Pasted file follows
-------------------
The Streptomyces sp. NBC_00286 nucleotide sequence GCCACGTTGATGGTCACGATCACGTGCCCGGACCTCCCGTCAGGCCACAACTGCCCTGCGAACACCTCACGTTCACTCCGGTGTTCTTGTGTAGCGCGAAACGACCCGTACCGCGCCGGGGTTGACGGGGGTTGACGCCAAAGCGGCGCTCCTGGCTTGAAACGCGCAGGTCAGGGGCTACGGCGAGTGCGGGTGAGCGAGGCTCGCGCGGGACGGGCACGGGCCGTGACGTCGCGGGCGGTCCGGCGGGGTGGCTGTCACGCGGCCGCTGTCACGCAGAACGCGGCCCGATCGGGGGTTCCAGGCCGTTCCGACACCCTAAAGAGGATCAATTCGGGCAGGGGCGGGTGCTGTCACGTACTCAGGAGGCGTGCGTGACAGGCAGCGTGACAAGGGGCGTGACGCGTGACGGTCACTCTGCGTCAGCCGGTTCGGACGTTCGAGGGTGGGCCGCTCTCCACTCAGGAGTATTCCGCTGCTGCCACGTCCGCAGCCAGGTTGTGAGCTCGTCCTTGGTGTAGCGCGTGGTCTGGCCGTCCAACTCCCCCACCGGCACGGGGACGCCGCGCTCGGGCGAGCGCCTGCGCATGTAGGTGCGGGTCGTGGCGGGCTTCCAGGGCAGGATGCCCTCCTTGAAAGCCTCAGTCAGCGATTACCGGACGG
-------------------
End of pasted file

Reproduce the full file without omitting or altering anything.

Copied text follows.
The Streptomyces sp. NBC_00286 nucleotide sequence GCCACGTTGATGGTCACGATCACGTGCCCGGACCTCCCGTCAGGCCACAACTGCCCTGCGAACACCTCACGTTCACTCCGGTGTTCTTGTGTAGCGCGAAACGACCCGTACCGCGCCGGGGTTGACGGGGGTTGACGCCAAAGCGGCGCTCCTGGCTTGAAACGCGCAGGTCAGGGGCTACGGCGAGTGCGGGTGAGCGAGGCTCGCGCGGGACGGGCACGGGCCGTGACGTCGCGGGCGGTCCGGCGGGGTGGCTGTCACGCGGCCGCTGTCACGCAGAACGCGGCCCGATCGGGGGTTCCAGGCCGTTCCGACACCCTAAAGAGGATCAATTCGGGCAGGGGCGGGTGCTGTCACGTACTCAGGAGGCGTGCGTGACAGGCAGCGTGACAAGGGGCGTGACGCGTGACGGTCACTCTGCGTCAGCCGGTTCGGACGTTCGAGGGTGGGCCGCTCTCCACTCAGGAGTATTCCGCTGCTGCCACGTCCGCAGCCAGGTTGTGAGCTCGTCCTTGGTGTAGCGCGTGGTCTGGCCGTCCAACTCCCCCACCGGCACGGGGACGCCGCGCTCGGGCGAGCGCCTGCGCATGTAGGTGCGGGTCGTGGCGGGCTTCCAGGGCAGGATGCCCTCCTTGAAAGCCTCAGTCAGCGATTACCGGACGG